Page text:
12 March 1563
The 12 March 1563 is not a date which receives attention in most history books, which routinely laud Queen Elizabeth’s celebrated sea dogs, not least Sir John Hawkins, who’s name graces public buildings, streets and at least one town square in memory of his daring courage which helped defeat the Spanish Armada in 1588. Twenty six years earlier, however, Hawkins had led another audacious cutthroat mission which was of even greater, if less glorious, significance.
Hawkins’ three ships, with about a hundred men, left Plymouth one day early in October 1562. They first called at Tenerife in the Spanish Canary Islands where Hawkins probably had contacts that would allow him to strike illicit deals on the Spanish Caribbean island of Hispaniola the following spring. He then headed south along the African coast, kidnapping men, women and children from villages and cramming them into the dark damp and disease ridden holds of his ships. According to his own account, written in the third person, he ‘got into his possession, partly by the sword and partly by other means, to the number of 300 Negroes at the least, besides other merchandises, which that Country yieldeth.’1 Local Portuguese traders, however, claimed that he seized no fewer than 900 Africans, many of them during six assaults on their ships and trading stations, in which he ordered the beatings, robbery and torture of entire crews and captured five or six ocean worthy caravels along with ivy, cloves and other loot.2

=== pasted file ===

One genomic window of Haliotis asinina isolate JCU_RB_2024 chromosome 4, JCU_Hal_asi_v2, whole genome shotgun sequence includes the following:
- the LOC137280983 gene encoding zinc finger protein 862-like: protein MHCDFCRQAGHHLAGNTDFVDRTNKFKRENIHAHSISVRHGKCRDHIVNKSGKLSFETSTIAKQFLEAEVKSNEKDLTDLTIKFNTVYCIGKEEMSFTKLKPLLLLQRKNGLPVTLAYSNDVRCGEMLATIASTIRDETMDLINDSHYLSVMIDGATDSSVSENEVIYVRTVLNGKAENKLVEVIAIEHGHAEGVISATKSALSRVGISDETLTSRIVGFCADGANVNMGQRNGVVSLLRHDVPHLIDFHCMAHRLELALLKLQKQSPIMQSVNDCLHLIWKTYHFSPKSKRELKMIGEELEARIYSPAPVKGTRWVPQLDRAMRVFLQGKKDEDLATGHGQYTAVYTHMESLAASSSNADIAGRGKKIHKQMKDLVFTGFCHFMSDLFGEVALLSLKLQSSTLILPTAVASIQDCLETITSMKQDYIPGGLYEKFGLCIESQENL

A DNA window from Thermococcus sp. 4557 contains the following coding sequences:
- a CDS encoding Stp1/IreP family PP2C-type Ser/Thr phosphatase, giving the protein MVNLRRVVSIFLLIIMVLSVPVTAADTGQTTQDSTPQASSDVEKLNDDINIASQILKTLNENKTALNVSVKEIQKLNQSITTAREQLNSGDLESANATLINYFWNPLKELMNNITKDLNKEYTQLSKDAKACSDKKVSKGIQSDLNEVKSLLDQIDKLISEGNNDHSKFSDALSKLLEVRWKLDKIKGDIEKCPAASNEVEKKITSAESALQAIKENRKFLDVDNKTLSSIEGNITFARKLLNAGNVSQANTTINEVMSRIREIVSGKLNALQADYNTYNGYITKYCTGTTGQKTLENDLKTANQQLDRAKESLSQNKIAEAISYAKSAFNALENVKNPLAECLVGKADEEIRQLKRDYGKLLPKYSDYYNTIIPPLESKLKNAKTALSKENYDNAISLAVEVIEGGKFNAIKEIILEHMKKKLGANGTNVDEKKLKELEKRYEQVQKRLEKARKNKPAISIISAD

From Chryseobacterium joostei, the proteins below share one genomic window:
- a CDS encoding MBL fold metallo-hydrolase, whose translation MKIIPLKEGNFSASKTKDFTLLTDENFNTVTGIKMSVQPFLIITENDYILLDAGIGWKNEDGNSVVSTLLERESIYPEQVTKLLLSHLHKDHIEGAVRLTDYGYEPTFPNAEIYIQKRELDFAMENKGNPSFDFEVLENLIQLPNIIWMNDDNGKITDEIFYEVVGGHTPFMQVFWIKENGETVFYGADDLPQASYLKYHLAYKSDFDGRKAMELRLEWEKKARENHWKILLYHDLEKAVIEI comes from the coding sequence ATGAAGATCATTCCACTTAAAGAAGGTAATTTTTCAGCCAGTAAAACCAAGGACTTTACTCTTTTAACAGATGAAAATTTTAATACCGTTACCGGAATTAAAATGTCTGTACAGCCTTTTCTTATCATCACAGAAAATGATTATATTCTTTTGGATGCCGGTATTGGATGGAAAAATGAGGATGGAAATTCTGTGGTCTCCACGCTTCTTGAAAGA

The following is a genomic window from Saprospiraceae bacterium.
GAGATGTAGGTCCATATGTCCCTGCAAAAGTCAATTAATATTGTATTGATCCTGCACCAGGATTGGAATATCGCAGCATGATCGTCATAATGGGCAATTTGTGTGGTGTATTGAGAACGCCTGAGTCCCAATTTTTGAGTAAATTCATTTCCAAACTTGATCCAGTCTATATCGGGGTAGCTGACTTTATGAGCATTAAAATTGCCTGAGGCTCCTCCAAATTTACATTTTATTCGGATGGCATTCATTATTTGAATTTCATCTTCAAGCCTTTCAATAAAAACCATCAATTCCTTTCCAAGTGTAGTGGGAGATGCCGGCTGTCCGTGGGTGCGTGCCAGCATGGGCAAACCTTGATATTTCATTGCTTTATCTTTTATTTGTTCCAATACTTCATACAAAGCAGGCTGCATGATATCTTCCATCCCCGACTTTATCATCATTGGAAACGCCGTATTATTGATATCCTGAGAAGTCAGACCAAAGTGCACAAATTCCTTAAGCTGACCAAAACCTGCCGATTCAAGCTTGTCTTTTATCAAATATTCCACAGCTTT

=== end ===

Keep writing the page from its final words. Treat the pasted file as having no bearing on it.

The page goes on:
On 10 March 1563, Hawkins’ fleet caused panic when it finally arrived off Puerto de Plata on the northern coast of Hispaniola, but when the local merchants were persuaded that the British wished only to trade, a pilot guided them west until they reached the small settlement of Isabella on 12 March.3 Here, Hawkins made it known that he had several hundred slaves for sale, while the colonists, knowing that King Philip II had forbidden them from trading with the British, hoped deals could be struck discreetly. Part of the clandestine arrangement involved the payment of 105 slaves and a caravel to Lorenzo Bernaldez, an influential islander, although 14 Africans died before there was time to arrange their auction.4 Through this and other bribes paid to various funcionarios, Hawkins succeeded in enriching himself, numerous London merchants, several prominent court officials and possibly even Queen Elizabeth herself. In so doing, he gave England her first and highly profitable taste of the triangular Atlantic slave trade, which even in its precarious infancy would help finance the Elizabethan renaissance.
- Hawkins cited in Hugh Bicheno, Elizabeth’s Sea Dogs: How the English became the Scourge of the Seas, Conway, London, 2012, p. 78
- Nick Hazlewood, The Queen’s Slave Trader: John Hawkins, Elizabeth I, and the Trafficking in Human Souls, Harper Perennial, London, 2004, pp. 66-67.
- Ibid., pp. 71-73.
- Ibid, pp. 75-77.
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